Two public officials who used numbers that portrayed an exaggerated link between illegal immigrants and the drug trade said they thought they had interpreted the figures correctly.

At a recent congressional field hearing taking testimony about illegal immigrants, authorities bemoaned the problems com-mu-ni-ties were facing as a result of non-Americans migrating to Salt Lake City to ply their criminal trade.The hearing, hosted by Rep. Chris Cannon, R-Utah, alleged illegal immigrants constituted 80 percent of the felony drug arrests in Salt Lake City. In Salt Lake County, the number was 51 percent.

But the numbers that were being tossed around at the hearing were wrong, and both Salt Lake County Sheriff Aaron Kennard and Salt Lake County Commissioner Mary Callaghan are doing damage control.

The numbers were provided by the pre-trial services division of the Salt Lake County Jail. The countywide number on felony drug arrests did not represent the percentage of drug arrests in the county as a whole. Instead, it represented that 51 percent of suspected illegal immigrants, when arrested, had been arrested on drug offenses.

In Salt Lake City, police Capt. Roger Winkler said he thinks the 80 percent figure was tossed about because of a drug dealing operation at Pioneer Park in which 80 percent of those arrested were suspected illegal immigrants.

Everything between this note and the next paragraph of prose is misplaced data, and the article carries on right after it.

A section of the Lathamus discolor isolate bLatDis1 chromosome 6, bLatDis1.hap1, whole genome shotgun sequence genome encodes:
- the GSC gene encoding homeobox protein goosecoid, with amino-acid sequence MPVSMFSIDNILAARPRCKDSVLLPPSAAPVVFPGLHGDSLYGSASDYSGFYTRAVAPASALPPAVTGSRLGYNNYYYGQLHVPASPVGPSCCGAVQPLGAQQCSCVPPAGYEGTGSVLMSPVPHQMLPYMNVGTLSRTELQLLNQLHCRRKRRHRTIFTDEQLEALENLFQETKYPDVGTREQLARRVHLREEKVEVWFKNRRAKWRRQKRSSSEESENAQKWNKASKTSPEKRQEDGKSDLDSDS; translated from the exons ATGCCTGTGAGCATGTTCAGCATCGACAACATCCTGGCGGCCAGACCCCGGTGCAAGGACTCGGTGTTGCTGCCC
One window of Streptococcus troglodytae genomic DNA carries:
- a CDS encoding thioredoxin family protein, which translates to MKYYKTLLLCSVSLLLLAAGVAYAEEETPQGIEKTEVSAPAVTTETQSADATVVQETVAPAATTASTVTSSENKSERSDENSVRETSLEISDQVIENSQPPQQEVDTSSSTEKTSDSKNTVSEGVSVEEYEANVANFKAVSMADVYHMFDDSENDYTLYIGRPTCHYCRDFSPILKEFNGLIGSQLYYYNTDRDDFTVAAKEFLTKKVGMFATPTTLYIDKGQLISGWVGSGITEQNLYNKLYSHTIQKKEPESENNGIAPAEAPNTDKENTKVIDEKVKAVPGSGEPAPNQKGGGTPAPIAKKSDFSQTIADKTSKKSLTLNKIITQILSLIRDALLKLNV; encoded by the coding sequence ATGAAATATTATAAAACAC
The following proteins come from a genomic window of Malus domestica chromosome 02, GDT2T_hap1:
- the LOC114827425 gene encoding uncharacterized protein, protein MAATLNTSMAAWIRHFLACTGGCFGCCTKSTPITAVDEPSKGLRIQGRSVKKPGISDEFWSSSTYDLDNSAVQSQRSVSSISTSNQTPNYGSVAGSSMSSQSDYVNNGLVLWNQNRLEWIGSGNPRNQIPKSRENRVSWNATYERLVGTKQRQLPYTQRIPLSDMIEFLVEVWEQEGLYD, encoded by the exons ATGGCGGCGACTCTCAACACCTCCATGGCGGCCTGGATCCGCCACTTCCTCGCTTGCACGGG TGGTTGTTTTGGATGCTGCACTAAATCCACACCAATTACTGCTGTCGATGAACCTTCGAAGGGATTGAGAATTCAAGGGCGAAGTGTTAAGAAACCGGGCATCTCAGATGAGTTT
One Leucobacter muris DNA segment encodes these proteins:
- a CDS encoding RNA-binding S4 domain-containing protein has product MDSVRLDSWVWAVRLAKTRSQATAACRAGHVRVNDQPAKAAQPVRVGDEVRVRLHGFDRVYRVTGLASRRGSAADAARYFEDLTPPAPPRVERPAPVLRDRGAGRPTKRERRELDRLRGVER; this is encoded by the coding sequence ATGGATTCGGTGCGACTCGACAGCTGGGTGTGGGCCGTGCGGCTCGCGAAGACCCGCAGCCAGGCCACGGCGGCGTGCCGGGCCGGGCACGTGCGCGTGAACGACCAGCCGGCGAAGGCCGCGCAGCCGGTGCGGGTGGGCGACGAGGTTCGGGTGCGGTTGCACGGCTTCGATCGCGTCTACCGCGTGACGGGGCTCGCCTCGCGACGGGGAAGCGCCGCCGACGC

That operation was more than three years ago, but Winkler said people are likely to remember that of 191 drug dealers at Pioneer Park and 600 controlled purchases, 80 percent of the people arrested had documented illegal status.

"In that area that is simply what you are going to find. If you look at the overall city, though, I doubt if it is 10 or 15 percent" of the arrests, he said.

The Salt Lake Police Department does not typically track its arrests by immigrant status, Bell said. And, he said, officers don't target who they arrest based on skin color.

"It is not us setting these people up in the dope business, we're just arresting them," Winkler said. "I don't care what color they are, I hate them all. If they are a drug dealer, I hate them."

Winkler and other officers who have worked at stopping drug dealing are the first to say illegal immigrants constitute part of the problem, but they're certainly not all of the problem.

DEA spokesman Don Mendrala said the majority of meth lab manufacturers are American citizens.

"We have a tremendous problem with methamphetamine that cuts across all barriers. But the clandestine manufacturer is very rarely Hispanic," and thus not likely to be part of the Latino immigrant population that is migrating to Utah, Mendrala said.

In contrast, the dope that comes from Mexico almost always is sold by dealers who are Hispanic, and suspected illegals, and brought to Utah by suspected illegal immigrants, Mendrala said.

Both officers emphasize the drug trade is booming in Utah and its businessmen and women are of all colors and all backgrounds.